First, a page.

ISET Economist Blog

A blog about economics in the South Caucasus.
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Right or Left: What Are Political Parties’ Economic Visions?
Davit Keshelava of MPRC commented on the wealth report of Credit Suisse with the Business Contract programme of Maestro TV. The report noted that the UK’s household wealth has been reduced by $1.5tn post Brexit. In addition, the number of people in the UK who have $1m or more has reduced by around 15%.Davit pointed out that such a significant reduction of household wealth can be considered as the cost of Brexit. Since the results of the referendum were publicly known, the British pound depreciated by 16% relative to the US dollar and 10% relative to the euro. He added that the detailed institutional and legislative aspects of Brexit are not known to society, yet this creates further uncertainty for economic agents and do not allow markets to increase accordingly. In addition, he overviewed new opportunities for Georgia to benefit from this fact (especially tourism potential). Watch the video from Maestro TV to learn more.
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Sorry, You're Fired Due to COVID! Has COVID-19 Widened Gender Gap?
ISET-PI's research fellows Daviti Zhorzholiani and Davit Keshelava were invited to participate in the Georgian Public Broadcasting company’s “Real Space” talk show. During the programme, government authorities and the audience discussed the Georgian Government’s 10-Paragraph Plan, the possible effects of new economic initiatives and the possible reasons behind GEL/USD exchange rate fluctuations. ISET representatives positively assessed the plans to reduce the government’s administrative expenses and to quote the prices (of real estate, etc.) in national currency terms. However, the positive effects of the initiatives to subsidize “loan-larisation” from the budget, or increasing excise tax on energy carriers while the Georgian economy has not been performing well, were doubtful. Other subjects of discussion were the mechanism of “loan-larisation”, the role of the National Bank of Georgia (NBG) in the process, and how the initiative will affect private banks’ or the NBG’s finances. Watch the video from GPB to learn more.
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To Subsidize or Not to Subsidize Georgia’s Wine Sector?
ISET-PI’s research assistant Irakli Shalikashvili was interviewed by Maestro TV’s Business Contact programme where he discussed the Georgian Consumer Confidence Index (CCI) downward trend; according to a recent survey, compared with November 2016, the CCI decreased sharply from -11.5 to -26.5 (by 15 points). This is the most dramatic loss of the CCI ever observed since measuring consumer confidence in Georgia began in 2012. According to Irakli, this has nothing to do with any “winter blues”, as in the same period of last year, the CCI went up from -40 to -30.4. Watch the video from Maestro TV to learn more.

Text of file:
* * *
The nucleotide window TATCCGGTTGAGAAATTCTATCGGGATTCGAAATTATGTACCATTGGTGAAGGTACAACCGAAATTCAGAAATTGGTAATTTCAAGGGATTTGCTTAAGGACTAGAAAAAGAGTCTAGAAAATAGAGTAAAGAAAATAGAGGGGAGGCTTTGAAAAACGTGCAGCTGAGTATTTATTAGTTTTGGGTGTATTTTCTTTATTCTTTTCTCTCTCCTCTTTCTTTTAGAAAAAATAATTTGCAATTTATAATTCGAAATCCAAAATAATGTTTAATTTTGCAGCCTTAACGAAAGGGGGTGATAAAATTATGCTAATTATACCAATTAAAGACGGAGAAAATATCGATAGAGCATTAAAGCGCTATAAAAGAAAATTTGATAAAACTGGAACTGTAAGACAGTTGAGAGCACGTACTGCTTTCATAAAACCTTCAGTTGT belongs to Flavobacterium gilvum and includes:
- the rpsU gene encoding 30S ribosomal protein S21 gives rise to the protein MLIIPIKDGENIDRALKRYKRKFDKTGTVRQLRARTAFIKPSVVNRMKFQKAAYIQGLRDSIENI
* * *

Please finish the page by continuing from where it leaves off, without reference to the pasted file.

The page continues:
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COVID-19 Strikes Again: How the Pandemic is Affecting Georgia’s Energy Security
ISET-PI’s research assistant Irakli Shalikashvili was interviewed by Maestro TV’s Business Contact programme about the deposit insurance draft law in Georgia. According to Irakli, deposit insurance seems to be a positive development and, if managed correctly, can increase savings and investment in the country. The key is to ensure that the system is properly managed. If a given country cannot guarantee strong banking regulations or a carefully designed deposit insurance with safeguards against risks in addition to a strong financial supervisory body to manage banks and assist failed banks, then introducing explicit deposit insurance will only be a recipe for disaster. Instead of solving the problem of bank runs, it will invite a host of hazardous problems. Watch the video from Maestro TV to learn more.
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Agritourism in Georgia
APRC is evaluating training programs for agricultural cooperatives in Georgia and is preparing report on the findings, conclusions and recommendations for revision of training program.
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The Post-COVID Foreign Direct Investment in Georgia: go clean, or don’t go!
A researcher of the Private Sector Development Policy Research Centre, Olga Azhgibetseva, attended a three- week intensive training program in Sweden. Around 60 participants from five countries (Albania, Georgia, Kosovo, Moldova and Ukraine) attended the course. Each country was represented by a group of professionals consisted of businessmen or people serving in top positions in their organizations, which were a mix of business support organizations, ministries, chambers or research and policy centers. Georgia was the largest group with 13 participants. The Private Sector Growth strategies training program included the following modules: